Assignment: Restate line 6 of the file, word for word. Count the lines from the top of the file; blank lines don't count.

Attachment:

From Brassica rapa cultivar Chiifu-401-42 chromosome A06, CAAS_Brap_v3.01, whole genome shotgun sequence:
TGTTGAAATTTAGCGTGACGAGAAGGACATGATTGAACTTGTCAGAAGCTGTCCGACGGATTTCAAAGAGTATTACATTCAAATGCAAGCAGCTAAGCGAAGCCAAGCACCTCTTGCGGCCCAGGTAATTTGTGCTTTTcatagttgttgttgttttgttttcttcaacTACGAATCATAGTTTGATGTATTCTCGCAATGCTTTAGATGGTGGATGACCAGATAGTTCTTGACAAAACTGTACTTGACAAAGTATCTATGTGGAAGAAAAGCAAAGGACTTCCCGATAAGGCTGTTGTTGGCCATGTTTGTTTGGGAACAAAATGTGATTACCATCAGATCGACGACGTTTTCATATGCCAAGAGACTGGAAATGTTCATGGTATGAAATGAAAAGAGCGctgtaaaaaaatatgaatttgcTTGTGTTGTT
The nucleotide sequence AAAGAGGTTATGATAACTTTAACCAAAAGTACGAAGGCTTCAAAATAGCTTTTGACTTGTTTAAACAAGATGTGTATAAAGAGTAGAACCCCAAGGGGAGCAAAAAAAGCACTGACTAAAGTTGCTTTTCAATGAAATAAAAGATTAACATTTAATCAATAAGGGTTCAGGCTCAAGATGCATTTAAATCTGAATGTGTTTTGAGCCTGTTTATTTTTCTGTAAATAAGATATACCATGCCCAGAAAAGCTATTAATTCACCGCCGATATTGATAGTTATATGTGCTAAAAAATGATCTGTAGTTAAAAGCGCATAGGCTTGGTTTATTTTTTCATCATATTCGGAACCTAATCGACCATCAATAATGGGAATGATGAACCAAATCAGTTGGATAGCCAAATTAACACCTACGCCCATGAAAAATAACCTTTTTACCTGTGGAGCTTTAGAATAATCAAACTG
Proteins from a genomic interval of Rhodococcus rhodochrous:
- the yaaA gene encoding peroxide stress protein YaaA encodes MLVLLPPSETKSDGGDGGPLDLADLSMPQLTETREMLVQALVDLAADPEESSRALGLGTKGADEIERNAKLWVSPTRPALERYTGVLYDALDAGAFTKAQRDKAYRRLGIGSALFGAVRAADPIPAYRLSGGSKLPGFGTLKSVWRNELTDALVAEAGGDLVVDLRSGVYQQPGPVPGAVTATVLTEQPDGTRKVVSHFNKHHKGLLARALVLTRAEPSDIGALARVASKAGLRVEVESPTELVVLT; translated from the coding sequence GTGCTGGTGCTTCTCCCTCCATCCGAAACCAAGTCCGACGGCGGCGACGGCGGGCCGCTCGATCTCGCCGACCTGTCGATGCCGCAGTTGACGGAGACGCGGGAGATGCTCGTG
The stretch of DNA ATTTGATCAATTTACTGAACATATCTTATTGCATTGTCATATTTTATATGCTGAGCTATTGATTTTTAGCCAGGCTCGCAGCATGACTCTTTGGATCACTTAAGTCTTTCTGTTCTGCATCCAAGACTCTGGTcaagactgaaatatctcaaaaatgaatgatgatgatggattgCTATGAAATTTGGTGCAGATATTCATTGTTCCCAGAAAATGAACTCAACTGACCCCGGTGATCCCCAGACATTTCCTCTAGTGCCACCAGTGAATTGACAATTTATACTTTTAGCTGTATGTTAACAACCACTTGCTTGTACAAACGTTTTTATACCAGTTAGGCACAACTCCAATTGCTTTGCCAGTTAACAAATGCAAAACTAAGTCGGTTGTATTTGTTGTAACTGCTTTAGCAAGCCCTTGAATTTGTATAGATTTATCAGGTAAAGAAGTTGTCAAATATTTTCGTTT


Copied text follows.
The stretch of DNA ATTTGATCAATTTACTGAACATATCTTATTGCATTGTCATATTTTATATGCTGAGCTATTGATTTTTAGCCAGGCTCGCAGCATGACTCTTTGGATCACTTAAGTCTTTCTGTTCTGCATCCAAGACTCTGGTcaagactgaaatatctcaaaaatgaatgatgatgatggattgCTATGAAATTTGGTGCAGATATTCATTGTTCCCAGAAAATGAACTCAACTGACCCCGGTGATCCCCAGACATTTCCTCTAGTGCCACCAGTGAATTGACAATTTATACTTTTAGCTGTATGTTAACAACCACTTGCTTGTACAAACGTTTTTATACCAGTTAGGCACAACTCCAATTGCTTTGCCAGTTAACAAATGCAAAACTAAGTCGGTTGTATTTGTTGTAACTGCTTTAGCAAGCCCTTGAATTTGTATAGATTTATCAGGTAAAGAAGTTGTCAAATATTTTCGTTT